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January 17, 2022


Kinda hoping someone more knowledgeable on this than me ( not a high bar in this case) would comment. I have seen similar claims that there are voting bills that could pass.

I thought of jumping into the other thread where I could start wars on multiple fronts (or less flippantly, disagree with various people on certain issues) but I’m in more of a shut up and lurk mood.

I have seen similar claims that there are voting bills that could pass.

My sense is that, at best, some arcane procedural magic might be able to at least get debate going in the Senate. At which point, those oppised would be forced to actually vote specific items up or down. That might, maybe, result in some few changes getting enacted.

But as long as the filibuster** can be used to prevent debate even starting, it doesn't matter how popular specific changes are -- and most of them are.

** That's the current, a-threat-is-enough, no-actual-talking-required filibuster. Pity those who are so devoted to the filibuster don't call for a return to the classic talkung filibuster.

Fallows has a good article on the filibuster.

I just received this from a friend of mine about a candidate for Senate from NC, Matthew Hoh

here is a c-span interview with him about his resignation from the State Department

I know we have some folks from NC here, so I post this here.

i wish him well. but i'm not sure how well a Counterpunch-style anti-war activist is going to do in a state like NC - #5 in per-capita military personnel.

If your life were a book, what would the title be?

“America’s Gay Machiavelli”

I try to avoid people whose self-description includes the name "Machiavelli".

I didn’t realize this until Sirota pointed it out, but the filibuster was waived last month to pass the debt ceiling bill. That’s a good thing, but it also shows the ( gasp) hypocrisy of people who claim the filibuster should never ever be tampered with.


(Of course the debt ceiling apocalypse threat is another extraordinarily stupid thing about America.)

I don’t get why this can’t be pointed out in the press discussions of the filibuster.

The Senate Parlimentarian is another useless appendage. Though maybe if the filibuster were eliminated she could go back to well- deserved obscurity.

The argument for keeping and respecting the filibuster is that, if it is eliminated or worked around, the (R)'s will exploit that to ram through their own agenda when they regain the majority.

As far as I can tell, the (R)'s treat Senate rules as a form of Calvinball already. In the interest of fairness, I'll say that it's entirely possible that (D)'s do that as well.

The rules are whatever the body in question wants them to be, within the boundaries defined in the Constitution. The filibuster isn't mentioned in the Constitution, and in fact it interferes with the principle of simple majority rule that *is* assumed for all but a small handful of cases in the Constitution.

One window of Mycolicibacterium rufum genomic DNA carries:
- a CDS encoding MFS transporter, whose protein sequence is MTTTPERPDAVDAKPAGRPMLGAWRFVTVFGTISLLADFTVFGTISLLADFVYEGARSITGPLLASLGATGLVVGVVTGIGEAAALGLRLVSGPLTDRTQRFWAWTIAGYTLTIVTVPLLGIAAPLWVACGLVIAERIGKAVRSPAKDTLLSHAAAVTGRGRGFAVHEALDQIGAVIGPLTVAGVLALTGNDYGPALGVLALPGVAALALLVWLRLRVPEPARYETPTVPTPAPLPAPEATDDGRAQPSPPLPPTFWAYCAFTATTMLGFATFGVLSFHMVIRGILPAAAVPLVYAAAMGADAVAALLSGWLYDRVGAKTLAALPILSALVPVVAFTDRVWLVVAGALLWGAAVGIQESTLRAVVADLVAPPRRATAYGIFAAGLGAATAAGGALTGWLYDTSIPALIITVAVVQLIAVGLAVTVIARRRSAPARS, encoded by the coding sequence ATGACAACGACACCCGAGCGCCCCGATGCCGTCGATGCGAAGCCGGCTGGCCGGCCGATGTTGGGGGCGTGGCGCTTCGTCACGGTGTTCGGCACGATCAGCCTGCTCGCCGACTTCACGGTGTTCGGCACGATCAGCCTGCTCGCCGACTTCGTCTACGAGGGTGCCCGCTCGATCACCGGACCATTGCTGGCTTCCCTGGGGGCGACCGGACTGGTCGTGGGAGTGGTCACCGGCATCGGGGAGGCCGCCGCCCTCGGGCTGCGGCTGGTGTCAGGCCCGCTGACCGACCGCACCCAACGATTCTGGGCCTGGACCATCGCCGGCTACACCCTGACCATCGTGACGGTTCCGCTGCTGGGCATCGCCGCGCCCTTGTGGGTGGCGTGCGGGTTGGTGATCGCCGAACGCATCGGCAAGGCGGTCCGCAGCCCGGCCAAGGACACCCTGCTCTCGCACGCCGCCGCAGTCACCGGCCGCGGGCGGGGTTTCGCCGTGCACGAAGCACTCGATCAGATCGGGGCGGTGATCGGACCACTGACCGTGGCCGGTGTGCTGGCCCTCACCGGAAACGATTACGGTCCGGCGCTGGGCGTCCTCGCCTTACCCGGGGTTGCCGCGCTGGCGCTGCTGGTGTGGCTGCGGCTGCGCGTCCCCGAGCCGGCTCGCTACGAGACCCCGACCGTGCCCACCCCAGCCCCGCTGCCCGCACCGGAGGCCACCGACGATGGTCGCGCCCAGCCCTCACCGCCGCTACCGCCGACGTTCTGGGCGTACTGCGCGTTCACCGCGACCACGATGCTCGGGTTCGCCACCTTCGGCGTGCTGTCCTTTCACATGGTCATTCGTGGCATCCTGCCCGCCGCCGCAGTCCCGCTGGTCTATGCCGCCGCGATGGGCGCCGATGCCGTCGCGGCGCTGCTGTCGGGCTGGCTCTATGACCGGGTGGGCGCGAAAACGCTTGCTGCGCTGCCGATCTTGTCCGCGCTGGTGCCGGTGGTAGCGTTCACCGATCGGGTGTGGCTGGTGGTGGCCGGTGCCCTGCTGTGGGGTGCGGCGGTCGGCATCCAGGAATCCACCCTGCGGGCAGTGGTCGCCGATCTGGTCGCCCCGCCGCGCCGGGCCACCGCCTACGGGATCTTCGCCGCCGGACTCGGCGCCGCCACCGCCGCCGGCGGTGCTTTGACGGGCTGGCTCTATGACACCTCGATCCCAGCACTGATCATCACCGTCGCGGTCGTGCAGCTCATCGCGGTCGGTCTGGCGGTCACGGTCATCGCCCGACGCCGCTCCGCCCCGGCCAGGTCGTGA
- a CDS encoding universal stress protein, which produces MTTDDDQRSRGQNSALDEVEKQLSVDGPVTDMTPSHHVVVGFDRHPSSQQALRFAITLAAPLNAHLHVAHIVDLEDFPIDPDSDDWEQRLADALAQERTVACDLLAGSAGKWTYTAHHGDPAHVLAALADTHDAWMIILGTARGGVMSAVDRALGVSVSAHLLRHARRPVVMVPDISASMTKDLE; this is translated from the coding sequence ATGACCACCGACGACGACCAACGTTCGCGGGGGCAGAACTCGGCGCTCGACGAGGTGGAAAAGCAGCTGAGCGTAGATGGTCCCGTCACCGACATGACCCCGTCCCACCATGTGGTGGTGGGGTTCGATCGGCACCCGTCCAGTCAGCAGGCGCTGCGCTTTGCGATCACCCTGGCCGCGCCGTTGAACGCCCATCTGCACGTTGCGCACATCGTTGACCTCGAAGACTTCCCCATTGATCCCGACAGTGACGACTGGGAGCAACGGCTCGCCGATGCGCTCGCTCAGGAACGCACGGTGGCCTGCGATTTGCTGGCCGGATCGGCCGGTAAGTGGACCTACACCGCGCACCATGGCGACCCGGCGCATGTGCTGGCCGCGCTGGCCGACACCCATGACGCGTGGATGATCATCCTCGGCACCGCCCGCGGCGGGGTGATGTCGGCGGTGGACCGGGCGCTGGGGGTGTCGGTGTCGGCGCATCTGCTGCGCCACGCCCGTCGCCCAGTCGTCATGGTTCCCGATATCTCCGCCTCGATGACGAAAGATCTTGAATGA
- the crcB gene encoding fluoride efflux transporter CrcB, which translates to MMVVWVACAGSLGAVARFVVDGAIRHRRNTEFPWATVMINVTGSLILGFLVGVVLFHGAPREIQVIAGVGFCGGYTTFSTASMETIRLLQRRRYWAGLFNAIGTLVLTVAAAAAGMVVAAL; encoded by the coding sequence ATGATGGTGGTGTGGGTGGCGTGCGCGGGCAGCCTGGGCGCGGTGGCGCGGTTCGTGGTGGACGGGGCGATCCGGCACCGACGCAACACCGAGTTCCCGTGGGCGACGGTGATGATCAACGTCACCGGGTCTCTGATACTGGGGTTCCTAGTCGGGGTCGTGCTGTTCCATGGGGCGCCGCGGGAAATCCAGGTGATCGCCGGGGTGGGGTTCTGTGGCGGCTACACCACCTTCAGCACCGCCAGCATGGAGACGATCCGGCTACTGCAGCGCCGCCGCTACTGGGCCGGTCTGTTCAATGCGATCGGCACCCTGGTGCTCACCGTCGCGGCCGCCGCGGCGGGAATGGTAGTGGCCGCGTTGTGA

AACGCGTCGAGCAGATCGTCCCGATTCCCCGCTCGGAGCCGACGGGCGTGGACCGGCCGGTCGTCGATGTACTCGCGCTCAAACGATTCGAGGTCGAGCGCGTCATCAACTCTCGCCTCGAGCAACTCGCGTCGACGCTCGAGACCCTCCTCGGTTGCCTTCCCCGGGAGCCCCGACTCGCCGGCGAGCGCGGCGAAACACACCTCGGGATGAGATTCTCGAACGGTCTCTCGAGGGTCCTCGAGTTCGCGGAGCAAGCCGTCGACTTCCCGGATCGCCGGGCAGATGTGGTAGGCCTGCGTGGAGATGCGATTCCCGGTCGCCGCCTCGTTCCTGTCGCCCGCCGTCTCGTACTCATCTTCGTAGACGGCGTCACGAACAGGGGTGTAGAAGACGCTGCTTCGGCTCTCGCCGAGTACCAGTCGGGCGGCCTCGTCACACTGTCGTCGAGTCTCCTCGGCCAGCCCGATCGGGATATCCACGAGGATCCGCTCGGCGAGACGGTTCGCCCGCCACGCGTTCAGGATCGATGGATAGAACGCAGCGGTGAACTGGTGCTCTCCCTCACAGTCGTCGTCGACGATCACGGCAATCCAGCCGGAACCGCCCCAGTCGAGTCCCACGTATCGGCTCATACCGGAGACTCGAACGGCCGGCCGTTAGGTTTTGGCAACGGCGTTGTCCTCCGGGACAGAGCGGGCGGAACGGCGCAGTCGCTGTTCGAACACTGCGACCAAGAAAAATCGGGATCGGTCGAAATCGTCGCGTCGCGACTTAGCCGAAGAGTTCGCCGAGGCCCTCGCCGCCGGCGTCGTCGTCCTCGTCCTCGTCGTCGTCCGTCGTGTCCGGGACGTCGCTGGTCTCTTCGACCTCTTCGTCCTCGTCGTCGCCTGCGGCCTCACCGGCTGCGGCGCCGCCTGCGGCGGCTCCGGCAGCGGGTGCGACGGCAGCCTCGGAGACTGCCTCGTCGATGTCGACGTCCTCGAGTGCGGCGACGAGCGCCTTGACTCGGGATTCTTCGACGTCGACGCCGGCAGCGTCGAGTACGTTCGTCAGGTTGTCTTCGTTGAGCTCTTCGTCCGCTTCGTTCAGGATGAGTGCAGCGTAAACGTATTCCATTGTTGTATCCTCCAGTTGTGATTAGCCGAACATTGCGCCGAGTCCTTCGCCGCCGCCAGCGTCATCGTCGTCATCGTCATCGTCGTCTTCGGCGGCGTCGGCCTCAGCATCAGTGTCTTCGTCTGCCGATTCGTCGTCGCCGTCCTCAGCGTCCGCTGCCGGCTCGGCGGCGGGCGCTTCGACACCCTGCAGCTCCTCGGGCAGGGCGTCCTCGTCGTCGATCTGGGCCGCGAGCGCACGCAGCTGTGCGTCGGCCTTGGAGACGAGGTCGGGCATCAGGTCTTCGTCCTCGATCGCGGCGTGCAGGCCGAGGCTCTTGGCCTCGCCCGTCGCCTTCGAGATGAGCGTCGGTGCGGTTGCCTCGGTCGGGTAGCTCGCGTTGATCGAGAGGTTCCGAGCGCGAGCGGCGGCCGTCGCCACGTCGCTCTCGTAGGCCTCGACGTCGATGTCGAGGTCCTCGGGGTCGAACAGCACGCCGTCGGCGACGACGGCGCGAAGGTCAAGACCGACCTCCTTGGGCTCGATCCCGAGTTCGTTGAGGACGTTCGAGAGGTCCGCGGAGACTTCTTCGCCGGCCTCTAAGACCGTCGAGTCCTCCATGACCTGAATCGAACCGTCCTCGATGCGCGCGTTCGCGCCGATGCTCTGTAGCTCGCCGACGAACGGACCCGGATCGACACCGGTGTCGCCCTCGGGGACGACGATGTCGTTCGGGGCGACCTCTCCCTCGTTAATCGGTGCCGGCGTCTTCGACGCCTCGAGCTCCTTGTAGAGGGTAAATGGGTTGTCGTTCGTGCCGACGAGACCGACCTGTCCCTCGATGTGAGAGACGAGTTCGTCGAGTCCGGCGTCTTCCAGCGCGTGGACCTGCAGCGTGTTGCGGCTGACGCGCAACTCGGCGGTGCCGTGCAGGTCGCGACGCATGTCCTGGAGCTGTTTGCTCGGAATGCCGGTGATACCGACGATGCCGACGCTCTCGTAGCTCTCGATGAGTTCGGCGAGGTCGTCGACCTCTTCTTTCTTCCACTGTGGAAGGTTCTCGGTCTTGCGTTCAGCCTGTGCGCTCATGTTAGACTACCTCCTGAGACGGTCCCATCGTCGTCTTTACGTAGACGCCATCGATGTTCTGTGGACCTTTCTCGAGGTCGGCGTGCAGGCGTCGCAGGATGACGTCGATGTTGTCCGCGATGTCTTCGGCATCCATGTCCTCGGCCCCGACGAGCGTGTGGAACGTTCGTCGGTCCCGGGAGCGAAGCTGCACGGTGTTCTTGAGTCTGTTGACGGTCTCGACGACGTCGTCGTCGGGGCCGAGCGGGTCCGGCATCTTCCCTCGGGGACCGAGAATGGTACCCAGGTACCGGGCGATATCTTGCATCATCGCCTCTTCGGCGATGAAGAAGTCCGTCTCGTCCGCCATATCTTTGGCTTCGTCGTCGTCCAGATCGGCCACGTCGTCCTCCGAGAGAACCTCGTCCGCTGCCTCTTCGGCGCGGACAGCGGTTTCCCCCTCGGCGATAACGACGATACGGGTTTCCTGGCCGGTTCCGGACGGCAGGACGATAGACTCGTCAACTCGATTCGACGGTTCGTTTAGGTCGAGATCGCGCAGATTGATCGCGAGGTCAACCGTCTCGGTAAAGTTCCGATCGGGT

The filibuster as currently implemented in the Senate renders the Senate non-functional. One Senator can prevent a bill coming to the floor at all by simply "registering an objection".

Whatever benefit it may have ever had is more than outweighed by the way it is used currently to basically bring legislation to a halt.

Things are useful - they serve a constructive purpose - or they are not. If they are not, they should go.

At a minimum, we should return to the "percentage of Senators present and voting" standard. If a cohort within the Senate wants to block a bill from coming to the floor, at least make them work for it.

We already had a form of governance where a 2/3 majority was needed to pass any legislation. It was a failure, for that and other reasons, and we therefore got rid of it.

The last part of this article answered my own question—


Basically what I have read is that some Republicans are willing to pass a more moderate form of election protection.

Anyway, the article explains why these seemingly moderate compromises are actually just cynical, something you would expect of Mitch McConnell favors them.

I try to avoid people whose self-description includes the name "Machiavelli".


I would mind it less if it seemed that the person had read and understood Machiavelli to begin with, and not just be riffing on the Cliff Notes popular version that lives in the public imagination.

Maybe he just likes 2pac?

Interestingly, this popped up


which gets you to this site

and this

Before the pandemic, I did some work with a group that did teacher conferences in places that didn't get many native speaking teachers. The idea was that we would use our own money or any research funds we got from our Japanese unis to go to these countries and make presentations. Sometimes, it is problematic, and some of the presenters don't really seem to understand their privilege, but the majority just want to help, provide support and make friends. However, there is always another class of people, they don't want to present or get involved in getting to know teachers, but they want to 'manage' things. It's a bit like disaster capitalism, so they can get the perks from helping out. I wonder what it would take him to tell Manchin that he needs to change. Obviously more than what has happened now.

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